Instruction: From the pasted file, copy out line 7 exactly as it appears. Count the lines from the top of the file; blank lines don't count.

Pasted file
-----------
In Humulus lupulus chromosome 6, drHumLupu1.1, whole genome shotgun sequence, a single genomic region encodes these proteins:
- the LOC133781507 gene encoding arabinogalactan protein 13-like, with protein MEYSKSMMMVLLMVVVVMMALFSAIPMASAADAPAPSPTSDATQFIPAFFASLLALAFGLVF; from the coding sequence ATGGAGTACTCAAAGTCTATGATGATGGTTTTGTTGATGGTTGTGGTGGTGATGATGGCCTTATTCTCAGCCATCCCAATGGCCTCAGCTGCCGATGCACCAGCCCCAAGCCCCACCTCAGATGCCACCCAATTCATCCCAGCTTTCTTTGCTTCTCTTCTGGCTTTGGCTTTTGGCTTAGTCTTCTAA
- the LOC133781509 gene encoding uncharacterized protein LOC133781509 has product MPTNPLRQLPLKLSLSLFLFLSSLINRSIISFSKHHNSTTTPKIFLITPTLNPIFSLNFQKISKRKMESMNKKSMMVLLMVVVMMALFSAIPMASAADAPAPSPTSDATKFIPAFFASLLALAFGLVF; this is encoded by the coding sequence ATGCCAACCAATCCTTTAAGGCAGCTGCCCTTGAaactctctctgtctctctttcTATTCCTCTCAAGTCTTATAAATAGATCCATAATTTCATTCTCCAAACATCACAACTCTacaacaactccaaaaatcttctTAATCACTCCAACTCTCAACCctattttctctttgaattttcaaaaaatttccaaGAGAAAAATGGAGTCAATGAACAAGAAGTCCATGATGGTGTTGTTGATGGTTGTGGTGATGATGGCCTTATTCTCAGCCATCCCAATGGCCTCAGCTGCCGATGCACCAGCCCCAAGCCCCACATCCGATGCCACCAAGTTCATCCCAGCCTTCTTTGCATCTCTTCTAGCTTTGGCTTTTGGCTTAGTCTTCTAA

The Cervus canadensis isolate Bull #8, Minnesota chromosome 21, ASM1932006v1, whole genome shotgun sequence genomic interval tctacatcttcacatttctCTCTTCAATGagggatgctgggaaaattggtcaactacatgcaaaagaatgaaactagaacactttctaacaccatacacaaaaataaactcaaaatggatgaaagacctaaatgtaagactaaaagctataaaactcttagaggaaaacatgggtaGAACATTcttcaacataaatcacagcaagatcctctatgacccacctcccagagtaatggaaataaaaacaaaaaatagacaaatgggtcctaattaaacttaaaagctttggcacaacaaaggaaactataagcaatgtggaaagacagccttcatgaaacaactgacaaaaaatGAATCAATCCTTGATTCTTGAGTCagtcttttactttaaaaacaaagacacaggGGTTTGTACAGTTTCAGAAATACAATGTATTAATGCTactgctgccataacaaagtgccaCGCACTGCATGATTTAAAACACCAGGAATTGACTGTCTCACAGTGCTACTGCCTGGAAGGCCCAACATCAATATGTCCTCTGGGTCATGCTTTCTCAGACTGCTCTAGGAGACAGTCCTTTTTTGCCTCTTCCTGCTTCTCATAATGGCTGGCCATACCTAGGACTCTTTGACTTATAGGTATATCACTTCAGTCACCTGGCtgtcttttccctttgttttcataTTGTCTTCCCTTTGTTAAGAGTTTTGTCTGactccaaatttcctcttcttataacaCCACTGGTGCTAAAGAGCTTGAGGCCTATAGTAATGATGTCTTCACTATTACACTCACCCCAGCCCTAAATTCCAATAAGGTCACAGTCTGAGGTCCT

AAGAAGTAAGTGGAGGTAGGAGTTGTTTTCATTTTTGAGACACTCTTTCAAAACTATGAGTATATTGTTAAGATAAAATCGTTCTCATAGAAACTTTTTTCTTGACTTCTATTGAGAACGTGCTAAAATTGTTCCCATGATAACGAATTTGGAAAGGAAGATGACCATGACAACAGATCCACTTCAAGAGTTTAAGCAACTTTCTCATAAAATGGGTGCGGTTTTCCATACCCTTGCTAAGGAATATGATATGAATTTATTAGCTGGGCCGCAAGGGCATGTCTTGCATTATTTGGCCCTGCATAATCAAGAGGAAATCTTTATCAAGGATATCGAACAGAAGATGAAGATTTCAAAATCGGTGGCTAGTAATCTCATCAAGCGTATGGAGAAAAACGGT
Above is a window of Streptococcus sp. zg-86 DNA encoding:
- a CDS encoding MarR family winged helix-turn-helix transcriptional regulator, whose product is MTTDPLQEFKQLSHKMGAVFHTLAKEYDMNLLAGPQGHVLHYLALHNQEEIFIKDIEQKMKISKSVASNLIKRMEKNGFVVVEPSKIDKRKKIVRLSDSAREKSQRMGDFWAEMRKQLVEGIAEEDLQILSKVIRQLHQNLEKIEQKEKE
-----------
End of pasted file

- a CDS encoding MarR family winged helix-turn-helix transcriptional regulator, whose product is MTTDPLQEFKQLSHKMGAVFHTLAKEYDMNLLAGPQGHVLHYLALHNQEEIFIKDIEQKMKISKSVASNLIKRMEKNGFVVVEPSKIDKRKKIVRLSDSAREKSQRMGDFWAEMRKQLVEGIAEEDLQILSKVIRQLHQNLEKIEQKEKE